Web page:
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Afloat at Last

John C. Hutcheson

  Produced by Nick Hodson of London, England

  Afloat at Last

  by John Conroy Hutcheson________________________________________________________________This short book tells the adventures over just one voyage to Shanghai ofthe hero, Allan Graham, whose father is a country vicar. Allan isobtained a place as an apprentice aboard the Silver Queen, which hejoins at Wapping Docks. An Irish bosun, Tim Rooney, takes a liking tothe lad and helps him learn the ropes. Hutcheson nearly always has anIrish co-hero in his books. We get a good description of how the vesselis warped out of the dock, how she makes her way down river, assisted bya steam-tug, and then down the English Channel and into the wideAtlantic Ocean. Allan begins to learn a bit about navigation andship-handling, when the movement of the vessel in the Bay of Biscaycauses him to retire with sea-sickness. A stowaway is found on board,in the forepeak. Allan finds an ally in the Chinese cook, Ching Wang.On the other hand the Portuguese steward, Pedro, hates that cook.

  They round the Cape of Good Hope (South Africa), cross the Indian Ocean,and get into the Malay seas, where they notice a proa following them.After negotiating the tail end of a typhoon, they think they haveescaped these possible pirates, pass through another typhoon, in whichall their storm sails are blown out, yet see the pirates again. Theyare blown onto the Pratas shoal, aground, in which predicament thepirates attack. Ching Wang and Allan manage to get away in one of thepirates' small boats, and sail to where they can get help for the SilverQueen from a patrolling British Naval vessel, the Blazer. Rescued,eventually they get to Shanghai, where they receive their mails--it isextraordinary how the mails are always waiting for them, no matter howfast a vessel has travelled. Back home with an uneventful voyage, andthat's the end of the story. The book is very helpful in teaching youthe basics of reading these old nautical novels. N.H.________________________________________________________________AFLOAT AT LAST




  "And so, Allan, you wish to go to sea?"

  "Yes, father," I replied.

  "But, is there no other profession you would prefer--the law, forinstance? It seems a prosperous trade enough, judging from the factthat solicitors generally appear well to do, with plenty of money--possibly that of other people--in their possession; so, considering thematter from a worldly point of view, you might do worse, Allan, thanjoin their ranks."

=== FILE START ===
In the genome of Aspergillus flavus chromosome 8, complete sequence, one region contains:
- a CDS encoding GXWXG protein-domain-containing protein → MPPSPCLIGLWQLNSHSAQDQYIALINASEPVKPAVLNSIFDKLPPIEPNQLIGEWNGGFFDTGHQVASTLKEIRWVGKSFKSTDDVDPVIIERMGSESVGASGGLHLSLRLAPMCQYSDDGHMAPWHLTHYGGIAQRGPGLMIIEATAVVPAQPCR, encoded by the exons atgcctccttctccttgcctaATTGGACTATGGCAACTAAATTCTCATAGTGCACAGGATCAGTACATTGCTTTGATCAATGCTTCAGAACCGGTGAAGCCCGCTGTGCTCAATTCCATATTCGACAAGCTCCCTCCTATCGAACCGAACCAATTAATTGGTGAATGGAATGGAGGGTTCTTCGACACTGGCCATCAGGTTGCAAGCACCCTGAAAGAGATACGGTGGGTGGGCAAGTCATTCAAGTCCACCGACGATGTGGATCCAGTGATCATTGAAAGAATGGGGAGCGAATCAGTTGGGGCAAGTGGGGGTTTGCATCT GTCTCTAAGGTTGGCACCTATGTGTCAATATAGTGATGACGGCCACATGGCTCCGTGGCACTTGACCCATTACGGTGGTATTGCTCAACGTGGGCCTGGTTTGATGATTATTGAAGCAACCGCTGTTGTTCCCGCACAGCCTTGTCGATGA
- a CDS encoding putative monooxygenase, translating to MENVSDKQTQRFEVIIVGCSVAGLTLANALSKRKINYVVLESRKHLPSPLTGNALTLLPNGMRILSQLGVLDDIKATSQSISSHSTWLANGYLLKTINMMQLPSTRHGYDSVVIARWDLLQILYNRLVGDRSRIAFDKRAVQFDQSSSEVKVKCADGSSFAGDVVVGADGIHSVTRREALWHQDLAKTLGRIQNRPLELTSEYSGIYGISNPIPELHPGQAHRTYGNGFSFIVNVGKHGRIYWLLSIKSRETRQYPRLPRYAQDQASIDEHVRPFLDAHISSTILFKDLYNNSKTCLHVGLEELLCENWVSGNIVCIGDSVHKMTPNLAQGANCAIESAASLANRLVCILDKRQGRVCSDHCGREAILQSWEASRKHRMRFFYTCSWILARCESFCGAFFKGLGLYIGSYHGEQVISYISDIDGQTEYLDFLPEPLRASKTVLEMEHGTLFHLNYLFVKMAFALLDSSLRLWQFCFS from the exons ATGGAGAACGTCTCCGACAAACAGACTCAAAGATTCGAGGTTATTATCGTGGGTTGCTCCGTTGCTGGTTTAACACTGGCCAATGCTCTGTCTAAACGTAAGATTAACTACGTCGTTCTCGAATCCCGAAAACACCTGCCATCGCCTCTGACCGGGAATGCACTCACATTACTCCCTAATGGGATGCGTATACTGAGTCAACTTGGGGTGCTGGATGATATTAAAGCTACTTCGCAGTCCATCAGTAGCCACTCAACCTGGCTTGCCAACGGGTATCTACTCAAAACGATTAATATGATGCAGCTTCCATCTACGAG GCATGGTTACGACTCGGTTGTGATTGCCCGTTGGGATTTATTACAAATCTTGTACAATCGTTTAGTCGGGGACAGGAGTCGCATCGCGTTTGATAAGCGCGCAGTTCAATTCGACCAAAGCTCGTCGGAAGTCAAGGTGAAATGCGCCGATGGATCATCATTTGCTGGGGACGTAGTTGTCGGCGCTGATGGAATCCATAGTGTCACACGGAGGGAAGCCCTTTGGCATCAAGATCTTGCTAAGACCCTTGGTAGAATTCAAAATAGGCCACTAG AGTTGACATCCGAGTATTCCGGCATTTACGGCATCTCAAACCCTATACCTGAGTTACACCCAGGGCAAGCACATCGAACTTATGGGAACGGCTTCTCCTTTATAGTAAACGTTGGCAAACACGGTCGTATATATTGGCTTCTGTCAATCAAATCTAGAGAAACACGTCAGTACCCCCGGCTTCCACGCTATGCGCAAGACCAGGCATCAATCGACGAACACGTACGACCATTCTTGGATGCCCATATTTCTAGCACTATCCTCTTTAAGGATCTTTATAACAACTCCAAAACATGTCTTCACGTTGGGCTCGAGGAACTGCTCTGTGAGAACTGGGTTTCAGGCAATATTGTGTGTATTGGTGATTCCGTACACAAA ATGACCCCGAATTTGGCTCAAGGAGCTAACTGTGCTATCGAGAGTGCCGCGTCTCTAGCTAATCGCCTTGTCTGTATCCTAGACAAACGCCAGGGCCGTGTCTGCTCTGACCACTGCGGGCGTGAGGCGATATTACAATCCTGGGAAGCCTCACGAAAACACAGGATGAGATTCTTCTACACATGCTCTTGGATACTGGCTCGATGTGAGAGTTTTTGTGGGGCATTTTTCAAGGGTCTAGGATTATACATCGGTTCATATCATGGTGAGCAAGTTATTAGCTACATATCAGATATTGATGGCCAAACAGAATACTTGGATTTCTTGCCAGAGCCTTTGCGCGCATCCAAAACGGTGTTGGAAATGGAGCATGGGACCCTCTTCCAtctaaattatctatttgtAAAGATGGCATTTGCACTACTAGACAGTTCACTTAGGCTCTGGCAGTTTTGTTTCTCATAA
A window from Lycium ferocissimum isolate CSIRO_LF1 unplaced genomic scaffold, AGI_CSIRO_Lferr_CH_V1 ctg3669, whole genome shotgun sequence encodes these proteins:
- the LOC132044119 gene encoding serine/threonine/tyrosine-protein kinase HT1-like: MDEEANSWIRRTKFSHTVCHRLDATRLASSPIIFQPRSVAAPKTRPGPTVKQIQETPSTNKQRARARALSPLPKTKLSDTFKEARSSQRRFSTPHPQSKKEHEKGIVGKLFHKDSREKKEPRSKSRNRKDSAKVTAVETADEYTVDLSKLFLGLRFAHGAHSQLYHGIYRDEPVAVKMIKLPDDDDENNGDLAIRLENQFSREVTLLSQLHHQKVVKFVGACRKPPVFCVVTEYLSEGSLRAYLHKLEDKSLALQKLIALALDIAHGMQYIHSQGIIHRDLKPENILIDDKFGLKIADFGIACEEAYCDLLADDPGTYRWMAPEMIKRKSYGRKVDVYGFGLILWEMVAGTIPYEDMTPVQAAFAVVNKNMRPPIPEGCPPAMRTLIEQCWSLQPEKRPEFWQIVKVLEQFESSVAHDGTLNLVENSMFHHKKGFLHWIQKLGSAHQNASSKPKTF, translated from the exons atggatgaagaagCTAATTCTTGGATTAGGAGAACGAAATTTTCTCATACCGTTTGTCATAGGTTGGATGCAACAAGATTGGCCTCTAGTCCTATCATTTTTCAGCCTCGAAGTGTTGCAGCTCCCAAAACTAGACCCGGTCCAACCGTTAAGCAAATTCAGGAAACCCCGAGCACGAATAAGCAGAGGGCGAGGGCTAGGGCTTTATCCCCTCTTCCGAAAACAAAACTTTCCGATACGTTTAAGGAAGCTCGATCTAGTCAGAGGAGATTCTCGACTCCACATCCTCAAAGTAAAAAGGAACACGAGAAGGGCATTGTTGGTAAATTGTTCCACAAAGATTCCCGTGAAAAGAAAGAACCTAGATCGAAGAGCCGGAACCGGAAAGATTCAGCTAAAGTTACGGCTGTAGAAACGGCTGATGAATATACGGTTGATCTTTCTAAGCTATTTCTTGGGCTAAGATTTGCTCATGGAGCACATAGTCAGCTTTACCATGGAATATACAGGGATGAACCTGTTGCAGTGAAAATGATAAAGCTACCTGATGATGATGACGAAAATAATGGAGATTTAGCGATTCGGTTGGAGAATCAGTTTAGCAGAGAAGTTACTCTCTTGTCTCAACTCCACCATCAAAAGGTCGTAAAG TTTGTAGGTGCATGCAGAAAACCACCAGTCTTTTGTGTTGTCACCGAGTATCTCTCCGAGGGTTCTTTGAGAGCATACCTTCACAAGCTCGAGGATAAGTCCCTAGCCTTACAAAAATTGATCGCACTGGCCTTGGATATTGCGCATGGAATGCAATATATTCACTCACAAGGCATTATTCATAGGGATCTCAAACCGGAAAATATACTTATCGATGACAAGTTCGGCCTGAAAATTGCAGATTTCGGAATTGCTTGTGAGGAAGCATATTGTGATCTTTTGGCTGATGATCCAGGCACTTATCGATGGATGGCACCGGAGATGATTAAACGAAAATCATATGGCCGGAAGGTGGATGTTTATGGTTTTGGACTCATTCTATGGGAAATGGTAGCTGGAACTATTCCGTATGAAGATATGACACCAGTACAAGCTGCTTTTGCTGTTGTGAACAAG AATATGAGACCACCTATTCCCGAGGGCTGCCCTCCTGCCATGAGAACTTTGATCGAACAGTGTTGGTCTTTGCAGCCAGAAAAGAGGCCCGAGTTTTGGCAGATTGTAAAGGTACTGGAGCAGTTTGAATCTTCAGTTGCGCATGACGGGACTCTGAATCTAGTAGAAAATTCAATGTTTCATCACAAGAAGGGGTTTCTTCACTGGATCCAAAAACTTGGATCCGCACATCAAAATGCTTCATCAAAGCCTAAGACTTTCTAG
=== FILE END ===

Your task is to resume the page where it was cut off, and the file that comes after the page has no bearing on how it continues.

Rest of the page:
I shook my head, however, as a sign of dissent to this proposition.

  "Well then, my boy," went on father in his logical way, anxious that Ishould clearly understand all the bearings of the case, and have theadvantages and disadvantages of each calling succinctly set before me,"there is medicine now, if you dislike the study of Themis, as yourgesture would imply. It is a noble profession, that of healing the sickand soothing those bodily ills which this feeble flesh of ours is heirto, both the young and old alike--an easier task, by the way, than thatof ministering to `the mind diseased,' as Shakespeare has it; although,mind you, I must confess that a country physician, such as you couldonly hope to be, for I have not the means of buying you a Londonpractice, has generally a hard life of it, and worse pay. However, thisis beside the question; and I want to avoid biassing your decision inany way. Tell me, would you like to be a doctor--eh?"

  But to this second proposal of my father as to my future career, I againsignified my disapproval by shaking my head; for I did not wish tointerrupt his argument by speaking until he had finished all he had tosay on the subject, and I could see he had not yet quite done.

  "H'm, the wise man's dictum as to speech being silvern and silence goldevidently holdeth good with the boy, albeit such discretion in youth issomewhat rare," he murmured softly to himself, as if unconsciouslyputting his thoughts in words, adding as he addressed me more directly:"You ought to get on in life, Allan; for `a still tongue,' says theproverb, `shows a wise head.' But now, my son, I've nearly come to theend of the trio of learned professions, without, I see, prepossessingyou in favour of the two I have mentioned. You are averse to the law,and do not care about doctoring; well then, there's the church, lastthough by no means least--what say you to following my footsteps in thatsacred calling, as your brother Tom purposes doing when he leaves Oxfordafter taking his degree?"